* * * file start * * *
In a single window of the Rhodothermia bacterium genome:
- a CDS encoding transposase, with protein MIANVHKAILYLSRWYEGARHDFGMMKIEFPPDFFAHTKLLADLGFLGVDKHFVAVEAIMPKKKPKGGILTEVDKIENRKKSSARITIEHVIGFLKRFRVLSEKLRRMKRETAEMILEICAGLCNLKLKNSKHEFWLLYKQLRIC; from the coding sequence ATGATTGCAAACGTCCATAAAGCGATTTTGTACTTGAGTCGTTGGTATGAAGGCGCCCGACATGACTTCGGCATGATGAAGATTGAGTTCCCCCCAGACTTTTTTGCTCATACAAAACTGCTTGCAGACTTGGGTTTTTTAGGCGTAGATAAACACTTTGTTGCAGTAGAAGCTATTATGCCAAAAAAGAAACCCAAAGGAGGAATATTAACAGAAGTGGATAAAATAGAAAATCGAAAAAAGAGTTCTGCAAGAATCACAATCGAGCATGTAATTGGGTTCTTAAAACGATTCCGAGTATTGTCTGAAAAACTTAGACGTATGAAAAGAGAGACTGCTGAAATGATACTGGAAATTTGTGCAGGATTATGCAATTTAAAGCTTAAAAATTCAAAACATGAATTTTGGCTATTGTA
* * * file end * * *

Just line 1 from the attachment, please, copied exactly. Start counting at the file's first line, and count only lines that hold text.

In a single window of the Rhodothermia bacterium genome: